Flynn Pushed to Share Nuclear Tech 02/20 06:13
Senior White House officials pushed a project to share nuclear power
technology with Saudi Arabia despite the objections of ethics and national
security officials, according to a new congressional report citing
whistleblowers within the Trump administration.
WASHINGTON (AP) -- Senior White House officials pushed a project to share
nuclear power technology with Saudi Arabia despite the objections of ethics and
national security officials, according to a new congressional report citing
whistleblowers within the Trump administration.
Lawmakers from both parties have expressed concerns that Saudi Arabia could
develop nuclear weapons if the U.S. technology were transferred without proper
The Democratic-led House oversight committee opened an investigation Tuesday
into the claims by several unnamed whistleblowers who said they witnessed
"abnormal acts" in the White House regarding the proposal to build dozens of
nuclear reactors across the Middle Eastern kingdom.
The report raises concerns about whether some in a White House marked by
"chaos, dysfunction and backbiting" sought to circumvent national security
procedures to push a Saudi deal that could financially benefit close supporters
of the president.
The report comes at a time when lawmakers are increasingly uneasy with the
close relationship between the Trump administration and Saudi Arabia, which has
raised alarms even among members of the president's party in Congress.
President Donald Trump has made the kingdom a centerpiece of his foreign policy
in the Middle East as he tries to further isolate Iran. In the process, he has
brushed off criticism over the killing of Washington Post columnist Jamal
Khashoggi and the Saudis' role in the war in Yemen.
At the same time, Trump son-in-law and senior adviser Jared Kushner is
developing a Middle East peace plan that could include economic proposals for
The White House did not immediately respond to a request for comment.
According to the report, the nuclear effort was pushed by former National
Security Adviser Michael Flynn, who was fired in early 2017. Derek Harvey, a
National Security Council official brought in by Flynn, continued work on the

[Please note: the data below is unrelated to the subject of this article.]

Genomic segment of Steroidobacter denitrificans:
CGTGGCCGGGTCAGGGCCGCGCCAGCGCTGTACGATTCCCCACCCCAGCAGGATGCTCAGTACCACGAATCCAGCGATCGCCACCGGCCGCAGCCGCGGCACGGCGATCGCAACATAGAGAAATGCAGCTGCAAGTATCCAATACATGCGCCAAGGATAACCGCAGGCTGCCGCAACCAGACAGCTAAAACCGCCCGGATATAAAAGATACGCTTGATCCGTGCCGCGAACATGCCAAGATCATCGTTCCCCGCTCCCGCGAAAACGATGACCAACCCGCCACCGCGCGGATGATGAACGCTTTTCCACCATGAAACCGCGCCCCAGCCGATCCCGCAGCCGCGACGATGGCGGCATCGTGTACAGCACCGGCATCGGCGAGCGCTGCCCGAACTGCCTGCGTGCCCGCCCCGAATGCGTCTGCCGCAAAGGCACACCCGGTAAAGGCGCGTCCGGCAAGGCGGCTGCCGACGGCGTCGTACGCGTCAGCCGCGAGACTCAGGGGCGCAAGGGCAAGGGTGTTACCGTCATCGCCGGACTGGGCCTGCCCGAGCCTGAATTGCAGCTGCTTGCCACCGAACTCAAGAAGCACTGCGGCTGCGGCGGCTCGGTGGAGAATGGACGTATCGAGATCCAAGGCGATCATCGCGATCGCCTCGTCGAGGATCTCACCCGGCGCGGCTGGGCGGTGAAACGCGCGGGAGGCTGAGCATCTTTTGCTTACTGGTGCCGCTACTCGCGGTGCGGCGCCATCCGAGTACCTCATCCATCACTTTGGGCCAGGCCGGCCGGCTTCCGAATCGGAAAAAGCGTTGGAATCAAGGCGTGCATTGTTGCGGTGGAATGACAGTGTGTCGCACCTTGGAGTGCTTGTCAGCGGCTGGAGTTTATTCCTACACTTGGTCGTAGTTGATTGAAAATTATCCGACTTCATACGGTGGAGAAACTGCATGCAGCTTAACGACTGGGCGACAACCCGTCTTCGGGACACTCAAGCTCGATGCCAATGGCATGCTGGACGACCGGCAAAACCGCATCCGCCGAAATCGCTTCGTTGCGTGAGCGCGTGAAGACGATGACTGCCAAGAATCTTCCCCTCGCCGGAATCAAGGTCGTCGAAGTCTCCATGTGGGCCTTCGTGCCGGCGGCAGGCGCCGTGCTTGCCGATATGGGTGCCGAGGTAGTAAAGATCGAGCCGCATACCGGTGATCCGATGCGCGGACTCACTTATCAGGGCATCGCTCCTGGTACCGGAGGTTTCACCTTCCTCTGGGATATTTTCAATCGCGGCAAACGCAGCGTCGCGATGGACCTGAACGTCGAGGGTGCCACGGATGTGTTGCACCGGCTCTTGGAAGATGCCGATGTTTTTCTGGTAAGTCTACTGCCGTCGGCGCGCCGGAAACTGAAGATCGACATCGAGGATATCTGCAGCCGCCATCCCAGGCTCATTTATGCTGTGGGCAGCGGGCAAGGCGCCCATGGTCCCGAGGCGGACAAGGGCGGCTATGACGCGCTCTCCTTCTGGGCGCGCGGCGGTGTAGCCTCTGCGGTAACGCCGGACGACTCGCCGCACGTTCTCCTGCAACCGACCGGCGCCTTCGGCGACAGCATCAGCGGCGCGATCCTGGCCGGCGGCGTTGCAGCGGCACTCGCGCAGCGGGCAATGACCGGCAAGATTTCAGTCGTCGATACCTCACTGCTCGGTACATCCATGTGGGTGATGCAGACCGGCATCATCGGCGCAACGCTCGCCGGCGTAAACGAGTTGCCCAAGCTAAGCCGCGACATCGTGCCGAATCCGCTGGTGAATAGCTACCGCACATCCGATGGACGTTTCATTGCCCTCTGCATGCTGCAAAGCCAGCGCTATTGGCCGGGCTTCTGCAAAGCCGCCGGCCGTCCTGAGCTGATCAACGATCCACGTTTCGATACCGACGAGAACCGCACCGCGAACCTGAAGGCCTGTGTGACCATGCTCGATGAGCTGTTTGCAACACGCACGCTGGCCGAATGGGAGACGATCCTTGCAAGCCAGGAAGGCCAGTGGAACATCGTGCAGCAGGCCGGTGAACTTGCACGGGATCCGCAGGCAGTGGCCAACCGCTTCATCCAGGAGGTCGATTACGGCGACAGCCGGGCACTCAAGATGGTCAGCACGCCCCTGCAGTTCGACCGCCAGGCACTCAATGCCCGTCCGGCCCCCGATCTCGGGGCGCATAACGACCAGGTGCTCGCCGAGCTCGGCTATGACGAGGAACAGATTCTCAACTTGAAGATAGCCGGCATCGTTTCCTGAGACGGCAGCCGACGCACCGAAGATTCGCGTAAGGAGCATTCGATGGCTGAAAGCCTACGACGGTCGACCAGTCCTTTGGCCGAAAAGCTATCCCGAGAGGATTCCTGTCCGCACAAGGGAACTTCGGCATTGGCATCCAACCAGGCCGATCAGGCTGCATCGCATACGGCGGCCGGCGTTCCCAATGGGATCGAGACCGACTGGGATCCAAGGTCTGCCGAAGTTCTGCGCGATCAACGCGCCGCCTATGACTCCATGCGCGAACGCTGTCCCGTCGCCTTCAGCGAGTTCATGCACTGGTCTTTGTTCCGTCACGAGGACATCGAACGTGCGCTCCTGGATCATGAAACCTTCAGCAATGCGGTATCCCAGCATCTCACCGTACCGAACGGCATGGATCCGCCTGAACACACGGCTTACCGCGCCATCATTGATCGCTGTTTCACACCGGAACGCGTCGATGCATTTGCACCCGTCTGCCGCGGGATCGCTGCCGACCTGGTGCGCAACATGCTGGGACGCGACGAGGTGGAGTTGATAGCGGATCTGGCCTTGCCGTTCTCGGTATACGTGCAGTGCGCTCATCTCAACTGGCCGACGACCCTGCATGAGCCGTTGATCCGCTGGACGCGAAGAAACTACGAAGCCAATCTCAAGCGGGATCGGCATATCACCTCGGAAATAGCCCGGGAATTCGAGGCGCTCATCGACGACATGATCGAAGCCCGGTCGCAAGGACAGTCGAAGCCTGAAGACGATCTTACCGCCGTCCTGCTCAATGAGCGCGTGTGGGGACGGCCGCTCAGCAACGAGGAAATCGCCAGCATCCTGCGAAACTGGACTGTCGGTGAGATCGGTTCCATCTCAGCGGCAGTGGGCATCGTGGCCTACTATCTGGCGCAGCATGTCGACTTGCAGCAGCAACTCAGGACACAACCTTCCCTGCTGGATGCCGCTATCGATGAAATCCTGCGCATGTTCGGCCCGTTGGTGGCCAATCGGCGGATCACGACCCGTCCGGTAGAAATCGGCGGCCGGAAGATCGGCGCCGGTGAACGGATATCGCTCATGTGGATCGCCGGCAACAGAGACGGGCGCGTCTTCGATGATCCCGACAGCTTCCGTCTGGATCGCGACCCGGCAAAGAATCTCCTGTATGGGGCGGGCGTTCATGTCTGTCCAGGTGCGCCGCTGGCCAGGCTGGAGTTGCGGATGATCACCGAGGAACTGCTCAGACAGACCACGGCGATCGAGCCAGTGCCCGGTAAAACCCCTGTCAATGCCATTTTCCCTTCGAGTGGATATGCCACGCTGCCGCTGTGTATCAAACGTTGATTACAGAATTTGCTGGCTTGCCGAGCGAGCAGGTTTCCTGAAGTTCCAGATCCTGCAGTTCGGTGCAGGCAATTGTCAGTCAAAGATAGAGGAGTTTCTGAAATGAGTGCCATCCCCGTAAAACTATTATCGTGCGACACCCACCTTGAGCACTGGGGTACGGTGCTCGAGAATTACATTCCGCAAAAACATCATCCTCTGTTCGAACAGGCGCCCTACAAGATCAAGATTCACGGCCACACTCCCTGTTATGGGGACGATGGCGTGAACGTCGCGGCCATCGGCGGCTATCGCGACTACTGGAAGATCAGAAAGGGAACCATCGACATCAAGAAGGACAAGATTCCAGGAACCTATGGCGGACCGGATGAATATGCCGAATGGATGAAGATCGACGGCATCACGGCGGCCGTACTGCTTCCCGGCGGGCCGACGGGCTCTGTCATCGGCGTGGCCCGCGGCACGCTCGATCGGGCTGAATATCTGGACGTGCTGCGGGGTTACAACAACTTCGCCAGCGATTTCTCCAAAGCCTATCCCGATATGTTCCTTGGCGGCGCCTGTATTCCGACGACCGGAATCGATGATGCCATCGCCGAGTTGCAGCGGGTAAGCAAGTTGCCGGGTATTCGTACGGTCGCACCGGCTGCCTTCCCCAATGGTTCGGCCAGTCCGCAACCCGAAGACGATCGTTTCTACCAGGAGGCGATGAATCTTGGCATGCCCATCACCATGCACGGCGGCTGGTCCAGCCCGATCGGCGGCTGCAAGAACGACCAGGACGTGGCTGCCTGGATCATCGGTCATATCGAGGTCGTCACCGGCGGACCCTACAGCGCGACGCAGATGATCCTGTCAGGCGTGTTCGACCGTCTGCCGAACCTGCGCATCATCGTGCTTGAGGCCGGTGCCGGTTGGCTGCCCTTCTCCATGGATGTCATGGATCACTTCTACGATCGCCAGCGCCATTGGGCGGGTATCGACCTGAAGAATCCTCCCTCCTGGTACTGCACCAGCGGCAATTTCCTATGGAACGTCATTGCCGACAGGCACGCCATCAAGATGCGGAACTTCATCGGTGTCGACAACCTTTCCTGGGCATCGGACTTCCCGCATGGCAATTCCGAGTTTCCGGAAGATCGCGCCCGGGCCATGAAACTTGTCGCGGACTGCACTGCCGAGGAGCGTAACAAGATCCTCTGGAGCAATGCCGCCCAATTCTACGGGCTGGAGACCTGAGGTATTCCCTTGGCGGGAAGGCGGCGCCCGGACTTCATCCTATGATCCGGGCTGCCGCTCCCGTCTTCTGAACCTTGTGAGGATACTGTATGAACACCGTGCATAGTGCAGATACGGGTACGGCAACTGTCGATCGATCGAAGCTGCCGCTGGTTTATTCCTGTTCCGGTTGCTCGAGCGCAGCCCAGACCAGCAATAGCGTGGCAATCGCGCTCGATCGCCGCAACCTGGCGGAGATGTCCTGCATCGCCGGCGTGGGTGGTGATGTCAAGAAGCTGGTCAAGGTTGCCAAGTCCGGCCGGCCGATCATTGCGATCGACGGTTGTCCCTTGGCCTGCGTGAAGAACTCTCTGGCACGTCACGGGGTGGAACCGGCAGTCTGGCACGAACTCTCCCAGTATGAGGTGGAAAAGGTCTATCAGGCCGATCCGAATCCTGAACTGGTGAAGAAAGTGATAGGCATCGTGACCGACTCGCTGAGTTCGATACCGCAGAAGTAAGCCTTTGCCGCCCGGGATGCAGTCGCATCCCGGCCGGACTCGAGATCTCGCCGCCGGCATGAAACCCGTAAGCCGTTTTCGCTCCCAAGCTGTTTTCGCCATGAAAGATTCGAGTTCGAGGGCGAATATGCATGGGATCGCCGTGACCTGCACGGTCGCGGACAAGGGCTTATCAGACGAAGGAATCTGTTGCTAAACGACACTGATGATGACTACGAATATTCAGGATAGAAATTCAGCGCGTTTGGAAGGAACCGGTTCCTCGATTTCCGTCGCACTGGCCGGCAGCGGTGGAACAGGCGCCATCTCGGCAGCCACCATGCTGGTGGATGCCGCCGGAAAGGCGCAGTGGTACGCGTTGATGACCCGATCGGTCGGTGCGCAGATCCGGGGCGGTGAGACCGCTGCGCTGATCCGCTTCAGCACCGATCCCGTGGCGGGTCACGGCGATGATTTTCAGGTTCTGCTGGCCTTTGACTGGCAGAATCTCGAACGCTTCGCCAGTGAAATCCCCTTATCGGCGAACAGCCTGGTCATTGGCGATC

proposal, which has remained under consideration by the Trump administration.
Rep. Elijah Cummings of Maryland, the chairman of the House Oversight and
Reform Committee, announced the investigation Tuesday.
Relying on the whistleblower accounts, email communications and other
documents , the committee's report details how NSC and ethics officials
repeatedly warned that the actions of Flynn and a senior aide could run afoul
of federal conflicts of interest law and statutes governing the transfer of
nuclear technology to foreign powers.
Flynn is awaiting sentencing for lying to the FBI in the Russia
On Tuesday, a person close to Flynn's legal team said that Russia special
counsel Robert Mueller's team thoroughly reviewed the matters raised in the
congressional report and no charges related to it were filed. The person spoke
on condition of anonymity because they weren't authorized to publicly discuss
the ongoing investigation.
Congressional investigators are also probing the role of Tom Barrack, a
proponent of the nuclear proposal who ran Trump's presidential inaugural
committee, which is under separate investigation by federal prosecutors in New
York. Rick Gates, a former Barrack employee and cooperator in Mueller's
investigation, was also involved in advocating for the nuclear proposal.
A spokesman for Barrack said in a statement that he will cooperate with the
"Mr. Barrack's engagement in investment and business development throughout